I like the look of that timber roofing, added during the renovation. You see timber used quite a bit by Polish architects in large structures such as shopping malls, to give them a dash of nature. 

There's more of that roofing over the platforms, and some Art Nouveau-esque decoration along the staircases:

The most spectacular decor, however, is to be found within the row of cafes and restaurants opposite the ticket counters. Inside such bland international franchises as KFC and Starbucks, it pays to look up:

It's great to see Wrocław Główny returned to its early glory as a centrepiece of this beautiful city. There's no more pleasant way to travel in Europe than by rail, in my opinion; and stations like this make it a delight to depart and arrive.

Sunday, 10 May 2015

Dinner at the Art History Museum, Vienna

The exterior of Vienna's Art History (or Kunsthistorisches) Museum looks like this:

Impressive, isn't it? Vienna is full of such relics of its imperial past. A century ago the city was the hub of the Austro-Hungarian Empire, and into imperial capitals flow riches which can be spent on grand edifices evoking both culture and power.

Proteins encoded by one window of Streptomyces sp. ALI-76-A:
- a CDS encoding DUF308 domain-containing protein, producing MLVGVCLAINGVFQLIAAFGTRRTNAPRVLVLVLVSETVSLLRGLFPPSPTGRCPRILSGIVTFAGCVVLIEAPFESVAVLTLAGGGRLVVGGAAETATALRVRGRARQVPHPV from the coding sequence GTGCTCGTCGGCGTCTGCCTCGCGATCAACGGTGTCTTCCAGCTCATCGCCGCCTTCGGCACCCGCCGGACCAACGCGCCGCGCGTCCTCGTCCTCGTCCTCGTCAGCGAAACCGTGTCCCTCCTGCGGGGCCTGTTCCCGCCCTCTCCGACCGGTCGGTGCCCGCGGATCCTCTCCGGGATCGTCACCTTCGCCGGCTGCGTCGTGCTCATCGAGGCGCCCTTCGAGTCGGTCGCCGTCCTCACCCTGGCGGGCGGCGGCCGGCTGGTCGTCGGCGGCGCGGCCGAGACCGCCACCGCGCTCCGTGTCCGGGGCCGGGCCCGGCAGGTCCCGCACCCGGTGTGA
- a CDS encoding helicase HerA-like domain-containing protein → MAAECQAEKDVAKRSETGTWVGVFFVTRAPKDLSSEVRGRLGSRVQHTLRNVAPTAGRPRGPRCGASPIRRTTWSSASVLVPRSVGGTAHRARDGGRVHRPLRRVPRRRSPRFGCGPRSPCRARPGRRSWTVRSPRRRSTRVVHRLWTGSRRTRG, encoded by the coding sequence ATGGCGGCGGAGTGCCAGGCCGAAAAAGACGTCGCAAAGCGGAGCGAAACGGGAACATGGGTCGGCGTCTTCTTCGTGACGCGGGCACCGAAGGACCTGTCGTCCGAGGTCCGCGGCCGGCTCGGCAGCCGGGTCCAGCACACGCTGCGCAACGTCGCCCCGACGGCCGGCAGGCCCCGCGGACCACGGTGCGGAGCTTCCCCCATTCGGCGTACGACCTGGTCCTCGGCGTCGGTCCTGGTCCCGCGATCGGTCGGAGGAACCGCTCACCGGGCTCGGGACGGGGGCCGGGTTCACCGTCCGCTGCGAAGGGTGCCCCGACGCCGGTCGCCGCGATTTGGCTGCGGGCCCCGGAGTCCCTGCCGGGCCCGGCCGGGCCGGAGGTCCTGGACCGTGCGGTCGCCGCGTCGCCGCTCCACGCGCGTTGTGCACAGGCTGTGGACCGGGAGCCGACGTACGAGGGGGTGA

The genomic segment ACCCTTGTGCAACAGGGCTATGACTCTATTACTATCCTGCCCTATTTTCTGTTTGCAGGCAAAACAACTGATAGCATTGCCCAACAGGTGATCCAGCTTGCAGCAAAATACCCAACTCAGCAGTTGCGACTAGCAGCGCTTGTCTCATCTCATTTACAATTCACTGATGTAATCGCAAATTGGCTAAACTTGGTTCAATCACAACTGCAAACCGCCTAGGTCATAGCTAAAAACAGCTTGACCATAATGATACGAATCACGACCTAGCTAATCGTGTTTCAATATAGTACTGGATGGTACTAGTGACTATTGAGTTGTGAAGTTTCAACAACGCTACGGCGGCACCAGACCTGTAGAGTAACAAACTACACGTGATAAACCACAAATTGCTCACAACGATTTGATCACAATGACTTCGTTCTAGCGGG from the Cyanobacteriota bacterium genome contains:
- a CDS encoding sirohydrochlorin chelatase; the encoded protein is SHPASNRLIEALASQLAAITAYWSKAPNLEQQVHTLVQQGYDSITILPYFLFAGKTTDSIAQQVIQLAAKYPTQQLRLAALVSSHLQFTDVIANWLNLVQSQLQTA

Think of London, Paris, Berlin or Rome, each with imposing remnants of empire.

Vienna has more than most, partly because of the Ringstrasse (Ring Road) which replaced the old city walls from 1865 - in fact it's celebrating its 150th anniversary this year. Once the walls were cleared, a series of opulent buildings could be constructed along its length.

So there's plenty of magnificent places to visit. The reason I was drawn to the Art History Museum on a Thursday night was its regular gourmet evening. Each Thursday the museum serves dinner on its first floor, in an area beneath its dome which usually serves as a daytime cafe.

This is what the space looked like as I arrived:

This was my table:

And this was what I saw as I looked up:

It was an atmospheric space in which to sit, and I could happily have spent hours there. But that wasn't the idea.

Our first course was a selection of dishes, laid out buffet-style on tables around the edge of the seating. I ate a few items, including an inevitable asparagus soup (it's asparagus season in Central Europe, something the locals go dotty about).